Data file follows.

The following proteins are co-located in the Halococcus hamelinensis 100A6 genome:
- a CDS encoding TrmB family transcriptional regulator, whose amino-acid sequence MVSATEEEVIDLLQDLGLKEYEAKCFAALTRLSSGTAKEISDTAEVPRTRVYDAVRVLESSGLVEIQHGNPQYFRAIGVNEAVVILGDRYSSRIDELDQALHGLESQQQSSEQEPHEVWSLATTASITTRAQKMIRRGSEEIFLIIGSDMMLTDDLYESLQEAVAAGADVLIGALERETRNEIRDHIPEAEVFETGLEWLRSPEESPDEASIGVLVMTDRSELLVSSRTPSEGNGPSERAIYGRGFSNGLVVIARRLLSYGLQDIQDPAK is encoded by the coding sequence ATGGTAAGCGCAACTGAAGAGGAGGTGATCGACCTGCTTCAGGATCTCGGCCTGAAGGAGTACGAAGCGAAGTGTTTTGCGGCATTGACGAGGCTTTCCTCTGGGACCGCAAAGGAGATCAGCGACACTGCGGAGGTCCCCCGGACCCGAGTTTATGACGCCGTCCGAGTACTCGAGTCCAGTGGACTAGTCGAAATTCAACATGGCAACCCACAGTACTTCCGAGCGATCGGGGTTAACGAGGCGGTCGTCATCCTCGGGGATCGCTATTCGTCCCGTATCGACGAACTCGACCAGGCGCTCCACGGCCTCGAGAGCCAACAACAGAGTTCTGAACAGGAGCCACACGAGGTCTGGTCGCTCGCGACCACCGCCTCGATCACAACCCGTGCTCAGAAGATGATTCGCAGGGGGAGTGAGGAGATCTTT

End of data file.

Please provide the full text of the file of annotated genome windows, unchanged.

The following proteins are co-located in the Halococcus hamelinensis 100A6 genome:
- a CDS encoding TrmB family transcriptional regulator, whose amino-acid sequence MVSATEEEVIDLLQDLGLKEYEAKCFAALTRLSSGTAKEISDTAEVPRTRVYDAVRVLESSGLVEIQHGNPQYFRAIGVNEAVVILGDRYSSRIDELDQALHGLESQQQSSEQEPHEVWSLATTASITTRAQKMIRRGSEEIFLIIGSDMMLTDDLYESLQEAVAAGADVLIGALERETRNEIRDHIPEAEVFETGLEWLRSPEESPDEASIGVLVMTDRSELLVSSRTPSEGNGPSERAIYGRGFSNGLVVIARRLLSYGLQDIQDPAK is encoded by the coding sequence ATGGTAAGCGCAACTGAAGAGGAGGTGATCGACCTGCTTCAGGATCTCGGCCTGAAGGAGTACGAAGCGAAGTGTTTTGCGGCATTGACGAGGCTTTCCTCTGGGACCGCAAAGGAGATCAGCGACACTGCGGAGGTCCCCCGGACCCGAGTTTATGACGCCGTCCGAGTACTCGAGTCCAGTGGACTAGTCGAAATTCAACATGGCAACCCACAGTACTTCCGAGCGATCGGGGTTAACGAGGCGGTCGTCATCCTCGGGGATCGCTATTCGTCCCGTATCGACGAACTCGACCAGGCGCTCCACGGCCTCGAGAGCCAACAACAGAGTTCTGAACAGGAGCCACACGAGGTCTGGTCGCTCGCGACCACCGCCTCGATCACAACCCGTGCTCAGAAGATGATTCGCAGGGGGAGTGAGGAGATCTTT